“It seemed good to the Holy Spirit and to us not to burden you with anything but the following requirements: You are to abstain from food sacrificed to idols, from blood, from the meat of strangled animals and from sexual immorality.” Acts 15:28-29 

3. These categories of prohibitions suggest useful boundaries for Christian behavior in all times and circumstances. In order to honor God, we encourage one another to avoid the following: 

Idolatry: Love of God requires that the Lord alone be adored and worshipped.  The Lord our God is our ultimate source of joy and contentment.  We reject the worship of anything other than God, including: work; wealth; health; success; progress; family; race; nation; political ideologies; economic systems; religious institutions and structures. We reject the practice of tolerance that refuses to discriminate between good and evil and of embracing sin in the name of diversity.  We reject those forms of pluralism and syncretism that misrepresent God as revealed in Scripture.

Sexual Immorality: Love of neighbor requires that the sanctity of marriage be honored. The Lord our God is the source of our sexuality, which is to be cherished and expressed in the covenant of marriage between one man and one woman; all other sexual interaction falls outside of this biblical norm.  We reject such practices as premarital and extramarital sexual intercourse, homosexuality, bisexuality, adultery, polygamy, pornography, sexual objectification, predatory behavior, and abuse. 

Bloodshed:  Love of neighbor also requires that the sanctity of life be honored. The Lord is the author and giver of life.  We affirm all human life to be sacred to God. We, therefore, reject all practices in which life is diminished, demeaned, or indiscriminately destroyed.  Abortion, euthanasia, infanticide, domestic violence, oppression, acts of revenge, and unjust wars are symptoms of an ethos of death that repudiates God’s culture of life.  So too are destructive speech, unforgiveness, treating people as objects, and all unjust partiality against persons based on race, religion, ethnicity, gender, or social class.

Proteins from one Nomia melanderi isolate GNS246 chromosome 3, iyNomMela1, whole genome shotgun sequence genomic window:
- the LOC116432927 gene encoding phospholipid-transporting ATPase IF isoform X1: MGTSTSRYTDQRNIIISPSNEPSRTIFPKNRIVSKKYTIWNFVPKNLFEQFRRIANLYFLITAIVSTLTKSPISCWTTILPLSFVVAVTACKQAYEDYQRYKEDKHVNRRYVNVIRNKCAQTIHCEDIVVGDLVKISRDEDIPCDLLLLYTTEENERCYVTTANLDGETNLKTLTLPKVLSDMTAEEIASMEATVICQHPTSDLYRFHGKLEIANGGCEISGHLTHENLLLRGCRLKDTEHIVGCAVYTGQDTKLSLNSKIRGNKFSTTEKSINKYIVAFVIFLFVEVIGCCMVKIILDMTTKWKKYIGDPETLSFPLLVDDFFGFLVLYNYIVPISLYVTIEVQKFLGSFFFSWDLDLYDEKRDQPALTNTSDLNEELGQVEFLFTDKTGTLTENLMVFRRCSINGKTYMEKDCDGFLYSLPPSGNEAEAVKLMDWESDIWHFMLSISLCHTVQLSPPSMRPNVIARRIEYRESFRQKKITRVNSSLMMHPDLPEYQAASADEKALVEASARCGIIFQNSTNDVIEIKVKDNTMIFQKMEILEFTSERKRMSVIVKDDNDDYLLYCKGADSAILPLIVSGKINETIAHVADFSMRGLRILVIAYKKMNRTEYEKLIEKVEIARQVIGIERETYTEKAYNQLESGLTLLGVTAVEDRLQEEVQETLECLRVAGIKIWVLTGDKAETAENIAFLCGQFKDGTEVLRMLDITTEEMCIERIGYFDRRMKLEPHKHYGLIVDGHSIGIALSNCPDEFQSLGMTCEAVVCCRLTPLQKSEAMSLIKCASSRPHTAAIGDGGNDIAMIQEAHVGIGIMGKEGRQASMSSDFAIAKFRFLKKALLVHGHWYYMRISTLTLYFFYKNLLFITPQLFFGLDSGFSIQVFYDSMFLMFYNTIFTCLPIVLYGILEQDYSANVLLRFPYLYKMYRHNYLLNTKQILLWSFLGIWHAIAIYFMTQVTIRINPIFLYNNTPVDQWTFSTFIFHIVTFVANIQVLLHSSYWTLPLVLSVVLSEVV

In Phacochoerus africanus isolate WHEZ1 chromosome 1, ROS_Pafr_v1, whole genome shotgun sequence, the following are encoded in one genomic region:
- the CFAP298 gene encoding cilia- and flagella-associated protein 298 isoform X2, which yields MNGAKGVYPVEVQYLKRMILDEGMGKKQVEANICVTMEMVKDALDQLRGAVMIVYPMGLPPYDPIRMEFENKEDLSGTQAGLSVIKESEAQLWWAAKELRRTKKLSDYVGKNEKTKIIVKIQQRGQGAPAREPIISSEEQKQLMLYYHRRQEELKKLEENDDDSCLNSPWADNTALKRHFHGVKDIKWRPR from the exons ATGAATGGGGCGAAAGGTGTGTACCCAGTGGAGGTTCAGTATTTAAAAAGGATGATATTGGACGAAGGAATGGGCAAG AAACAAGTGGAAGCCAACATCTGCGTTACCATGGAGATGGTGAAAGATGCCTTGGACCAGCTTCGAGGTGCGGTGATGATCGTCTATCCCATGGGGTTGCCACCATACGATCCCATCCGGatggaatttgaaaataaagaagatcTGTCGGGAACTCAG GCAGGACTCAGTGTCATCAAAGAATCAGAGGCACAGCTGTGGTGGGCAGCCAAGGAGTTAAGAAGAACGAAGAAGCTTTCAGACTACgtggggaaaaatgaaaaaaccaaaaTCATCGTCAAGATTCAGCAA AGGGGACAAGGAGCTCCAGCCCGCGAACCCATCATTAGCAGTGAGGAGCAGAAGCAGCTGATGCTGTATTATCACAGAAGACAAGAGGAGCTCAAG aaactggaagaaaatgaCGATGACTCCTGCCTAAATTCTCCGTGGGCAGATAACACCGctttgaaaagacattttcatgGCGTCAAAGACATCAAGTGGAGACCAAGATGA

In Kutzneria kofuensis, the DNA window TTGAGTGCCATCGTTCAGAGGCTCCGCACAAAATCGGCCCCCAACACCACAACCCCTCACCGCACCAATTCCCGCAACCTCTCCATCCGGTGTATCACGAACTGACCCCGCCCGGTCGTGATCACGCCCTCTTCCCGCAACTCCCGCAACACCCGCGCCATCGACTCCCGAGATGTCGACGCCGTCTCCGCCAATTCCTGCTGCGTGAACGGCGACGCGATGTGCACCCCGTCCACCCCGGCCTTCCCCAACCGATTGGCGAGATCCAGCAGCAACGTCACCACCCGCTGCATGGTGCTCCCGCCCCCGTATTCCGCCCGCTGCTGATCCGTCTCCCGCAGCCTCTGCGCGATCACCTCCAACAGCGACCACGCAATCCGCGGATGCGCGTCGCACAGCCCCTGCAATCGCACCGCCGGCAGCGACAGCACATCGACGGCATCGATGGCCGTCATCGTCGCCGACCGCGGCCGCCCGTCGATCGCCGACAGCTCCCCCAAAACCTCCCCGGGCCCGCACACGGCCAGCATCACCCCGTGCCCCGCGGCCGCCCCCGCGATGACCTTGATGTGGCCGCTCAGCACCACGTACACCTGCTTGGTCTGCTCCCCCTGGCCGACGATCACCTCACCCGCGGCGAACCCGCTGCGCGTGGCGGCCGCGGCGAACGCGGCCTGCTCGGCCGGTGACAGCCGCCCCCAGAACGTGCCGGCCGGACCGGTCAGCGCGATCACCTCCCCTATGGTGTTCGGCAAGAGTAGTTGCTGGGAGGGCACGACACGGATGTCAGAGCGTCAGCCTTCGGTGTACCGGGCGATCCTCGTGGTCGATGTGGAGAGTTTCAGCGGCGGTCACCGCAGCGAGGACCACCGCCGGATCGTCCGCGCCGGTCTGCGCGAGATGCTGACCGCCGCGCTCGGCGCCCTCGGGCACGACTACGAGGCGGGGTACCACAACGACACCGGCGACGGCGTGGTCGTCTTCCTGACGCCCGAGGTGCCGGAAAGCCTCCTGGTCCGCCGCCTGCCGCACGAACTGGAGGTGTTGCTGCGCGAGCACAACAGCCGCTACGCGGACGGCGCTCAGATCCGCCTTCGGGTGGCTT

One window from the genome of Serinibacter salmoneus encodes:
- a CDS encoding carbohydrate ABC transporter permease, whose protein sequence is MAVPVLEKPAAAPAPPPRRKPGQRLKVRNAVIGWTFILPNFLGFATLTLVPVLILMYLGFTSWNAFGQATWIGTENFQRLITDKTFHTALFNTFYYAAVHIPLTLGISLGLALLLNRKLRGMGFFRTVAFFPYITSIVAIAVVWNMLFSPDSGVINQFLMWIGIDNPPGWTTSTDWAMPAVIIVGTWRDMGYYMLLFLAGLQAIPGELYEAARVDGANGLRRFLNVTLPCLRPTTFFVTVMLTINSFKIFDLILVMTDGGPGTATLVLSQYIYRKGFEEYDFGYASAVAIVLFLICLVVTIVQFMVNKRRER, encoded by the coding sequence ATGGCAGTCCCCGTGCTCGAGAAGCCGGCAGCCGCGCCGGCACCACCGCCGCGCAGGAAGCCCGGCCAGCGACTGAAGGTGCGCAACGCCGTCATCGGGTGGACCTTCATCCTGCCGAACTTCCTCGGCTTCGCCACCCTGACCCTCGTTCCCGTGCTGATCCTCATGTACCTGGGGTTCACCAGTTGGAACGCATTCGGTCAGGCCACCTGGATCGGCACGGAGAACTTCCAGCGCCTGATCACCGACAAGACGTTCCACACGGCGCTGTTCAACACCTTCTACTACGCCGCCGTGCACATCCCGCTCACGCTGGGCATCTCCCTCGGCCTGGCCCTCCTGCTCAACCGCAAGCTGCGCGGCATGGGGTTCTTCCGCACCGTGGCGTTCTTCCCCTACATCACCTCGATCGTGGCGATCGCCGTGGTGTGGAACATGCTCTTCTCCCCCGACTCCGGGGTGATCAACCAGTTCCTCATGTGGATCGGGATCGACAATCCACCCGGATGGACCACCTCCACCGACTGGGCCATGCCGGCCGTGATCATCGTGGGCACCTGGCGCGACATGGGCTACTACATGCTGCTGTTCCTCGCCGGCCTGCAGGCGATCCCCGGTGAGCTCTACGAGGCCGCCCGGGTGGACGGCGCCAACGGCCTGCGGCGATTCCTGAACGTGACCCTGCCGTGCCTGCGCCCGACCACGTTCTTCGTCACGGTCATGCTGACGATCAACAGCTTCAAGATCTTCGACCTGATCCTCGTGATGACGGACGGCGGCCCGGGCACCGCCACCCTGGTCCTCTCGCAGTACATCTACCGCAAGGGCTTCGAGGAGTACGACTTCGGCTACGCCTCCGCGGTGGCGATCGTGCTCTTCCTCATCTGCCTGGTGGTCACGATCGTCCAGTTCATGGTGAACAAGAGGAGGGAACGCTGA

We confess these behaviors to be sin and urge our brothers and sisters in Christ to flee from these and other forms of disobedience. * 

Embracing the power of God’s love to overcome sin’s mastery and to heal sin’s wounds, we affirm a grace-filled, redemptive approach to discipline and restoration, one that leads to repentance, forgiveness, and wholeness in Christ for those who fall prey to the idolatries and perversions of our age.

Honoring God, marriage, and life is a high standard of Christian discipleship, one for which we need and receive grace.  While this is the standard for all the people of God, it is a requirement for leadership in the church. 

We believe these ethical imperatives to be grounded in Scripture and define how we should live in faithful response to God’s grace.  While we recognize that some may have questions or reservations about some of these imperatives, it is expected that those who join in this covenant agree, none the less, to be bound by these imperatives by either actively supporting or passively submitting, or peacefully withdrawing from our fellowship. 

*There are a number of ways to express these ethical imperatives.  Recently a number of people came together to put forth the Manhattan Declaration that clearly speaks to our current Western culture and the loss of a Biblical perspective.  The Manhattan Declaration is included in Appendix D.